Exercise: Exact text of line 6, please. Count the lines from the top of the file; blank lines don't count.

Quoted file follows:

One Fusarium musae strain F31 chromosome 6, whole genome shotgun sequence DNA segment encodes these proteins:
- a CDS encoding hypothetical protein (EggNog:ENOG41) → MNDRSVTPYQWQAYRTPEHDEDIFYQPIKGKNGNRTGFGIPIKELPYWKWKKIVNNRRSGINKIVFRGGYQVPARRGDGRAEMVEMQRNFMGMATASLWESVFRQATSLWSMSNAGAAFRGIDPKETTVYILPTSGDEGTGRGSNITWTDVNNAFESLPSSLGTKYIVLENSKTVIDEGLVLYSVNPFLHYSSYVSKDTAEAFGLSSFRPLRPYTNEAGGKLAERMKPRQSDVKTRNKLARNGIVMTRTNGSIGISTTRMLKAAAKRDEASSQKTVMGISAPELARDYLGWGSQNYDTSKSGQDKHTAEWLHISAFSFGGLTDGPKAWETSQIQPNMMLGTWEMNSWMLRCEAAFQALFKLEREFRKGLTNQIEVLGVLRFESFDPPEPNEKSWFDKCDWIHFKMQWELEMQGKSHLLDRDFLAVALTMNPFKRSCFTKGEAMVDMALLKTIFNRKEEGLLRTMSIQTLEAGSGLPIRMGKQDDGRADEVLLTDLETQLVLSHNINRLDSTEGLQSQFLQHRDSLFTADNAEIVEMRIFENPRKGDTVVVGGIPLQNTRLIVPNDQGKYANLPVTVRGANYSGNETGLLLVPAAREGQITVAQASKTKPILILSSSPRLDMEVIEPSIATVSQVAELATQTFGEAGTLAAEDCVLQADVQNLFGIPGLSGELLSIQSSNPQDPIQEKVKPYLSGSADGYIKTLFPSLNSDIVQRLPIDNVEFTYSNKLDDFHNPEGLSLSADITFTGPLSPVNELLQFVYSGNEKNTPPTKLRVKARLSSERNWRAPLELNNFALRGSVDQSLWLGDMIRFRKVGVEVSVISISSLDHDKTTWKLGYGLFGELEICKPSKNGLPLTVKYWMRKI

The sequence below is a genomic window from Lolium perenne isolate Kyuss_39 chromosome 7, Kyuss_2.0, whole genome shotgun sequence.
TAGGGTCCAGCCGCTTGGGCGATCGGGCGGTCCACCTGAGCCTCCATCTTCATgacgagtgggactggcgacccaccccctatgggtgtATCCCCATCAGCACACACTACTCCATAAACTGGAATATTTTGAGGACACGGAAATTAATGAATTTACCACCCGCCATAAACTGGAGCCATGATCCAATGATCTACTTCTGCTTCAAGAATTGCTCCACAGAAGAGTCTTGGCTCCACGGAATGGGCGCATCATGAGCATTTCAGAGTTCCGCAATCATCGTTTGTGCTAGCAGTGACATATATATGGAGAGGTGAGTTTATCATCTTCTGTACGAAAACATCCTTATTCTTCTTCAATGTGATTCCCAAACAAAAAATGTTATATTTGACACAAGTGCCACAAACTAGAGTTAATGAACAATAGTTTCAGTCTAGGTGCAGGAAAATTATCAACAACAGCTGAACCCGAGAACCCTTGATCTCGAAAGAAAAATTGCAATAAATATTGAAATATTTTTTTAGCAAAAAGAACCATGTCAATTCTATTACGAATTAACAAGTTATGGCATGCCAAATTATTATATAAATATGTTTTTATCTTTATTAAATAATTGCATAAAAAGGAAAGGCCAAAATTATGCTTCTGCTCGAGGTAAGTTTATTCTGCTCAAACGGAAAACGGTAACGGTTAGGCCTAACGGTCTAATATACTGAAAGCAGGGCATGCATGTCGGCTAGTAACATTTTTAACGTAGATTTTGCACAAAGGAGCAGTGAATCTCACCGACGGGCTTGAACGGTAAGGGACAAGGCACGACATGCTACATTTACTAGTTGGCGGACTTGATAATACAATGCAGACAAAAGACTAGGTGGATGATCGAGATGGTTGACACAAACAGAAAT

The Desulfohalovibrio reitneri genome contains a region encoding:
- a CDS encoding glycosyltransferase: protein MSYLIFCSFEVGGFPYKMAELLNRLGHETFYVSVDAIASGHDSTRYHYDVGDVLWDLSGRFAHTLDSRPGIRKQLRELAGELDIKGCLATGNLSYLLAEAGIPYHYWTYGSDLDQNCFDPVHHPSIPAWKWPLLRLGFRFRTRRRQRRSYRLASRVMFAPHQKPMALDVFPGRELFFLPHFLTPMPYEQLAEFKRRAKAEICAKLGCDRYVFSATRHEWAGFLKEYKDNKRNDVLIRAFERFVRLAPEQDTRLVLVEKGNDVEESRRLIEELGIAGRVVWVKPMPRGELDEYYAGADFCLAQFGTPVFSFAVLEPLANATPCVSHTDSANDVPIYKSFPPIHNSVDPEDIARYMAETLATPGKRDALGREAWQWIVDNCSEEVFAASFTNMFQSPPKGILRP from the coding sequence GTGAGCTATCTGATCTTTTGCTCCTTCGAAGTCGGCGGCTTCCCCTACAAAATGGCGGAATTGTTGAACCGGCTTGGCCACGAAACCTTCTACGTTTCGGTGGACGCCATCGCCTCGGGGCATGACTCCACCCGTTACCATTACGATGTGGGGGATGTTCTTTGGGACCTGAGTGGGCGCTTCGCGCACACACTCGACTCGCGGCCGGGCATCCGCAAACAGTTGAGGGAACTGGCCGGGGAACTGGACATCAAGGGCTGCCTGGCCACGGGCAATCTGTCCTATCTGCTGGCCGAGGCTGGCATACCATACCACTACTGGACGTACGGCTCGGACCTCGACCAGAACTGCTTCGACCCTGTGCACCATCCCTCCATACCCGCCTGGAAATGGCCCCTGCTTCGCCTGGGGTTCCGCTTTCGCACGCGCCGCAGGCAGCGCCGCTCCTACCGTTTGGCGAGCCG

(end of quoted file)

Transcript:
- a CDS encoding glycosyltransferase: protein MSYLIFCSFEVGGFPYKMAELLNRLGHETFYVSVDAIASGHDSTRYHYDVGDVLWDLSGRFAHTLDSRPGIRKQLRELAGELDIKGCLATGNLSYLLAEAGIPYHYWTYGSDLDQNCFDPVHHPSIPAWKWPLLRLGFRFRTRRRQRRSYRLASRVMFAPHQKPMALDVFPGRELFFLPHFLTPMPYEQLAEFKRRAKAEICAKLGCDRYVFSATRHEWAGFLKEYKDNKRNDVLIRAFERFVRLAPEQDTRLVLVEKGNDVEESRRLIEELGIAGRVVWVKPMPRGELDEYYAGADFCLAQFGTPVFSFAVLEPLANATPCVSHTDSANDVPIYKSFPPIHNSVDPEDIARYMAETLATPGKRDALGREAWQWIVDNCSEEVFAASFTNMFQSPPKGILRP from the coding sequence GTGAGCTATCTGATCTTTTGCTCCTTCGAAGTCGGCGGCTTCCCCTACAAAATGGCGGAATTGTTGAACCGGCTTGGCCACGAAACCTTCTACGTTTCGGTGGACGCCATCGCCTCGGGGCATGACTCCACCCGTTACCATTACGATGTGGGGGATGTTCTTTGGGACCTGAGTGGGCGCTTCGCGCACACACTCGACTCGCGGCCGGGCATCCGCAAACAGTTGAGGGAACTGGCCGGGGAACTGGACATCAAGGGCTGCCTGGCCACGGGCAATCTGTCCTATCTGCTGGCCGAGGCTGGCATACCATACCACTACTGGACGTACGGCTCGGACCTCGACCAGAACTGCTTCGACCCTGTGCACCATCCCTCCATACCCGCCTGGAAATGGCCCCTGCTTCGCCTGGGGTTCCGCTTTCGCACGCGCCGCAGGCAGCGCCGCTCCTACCGTTTGGCGAGCCG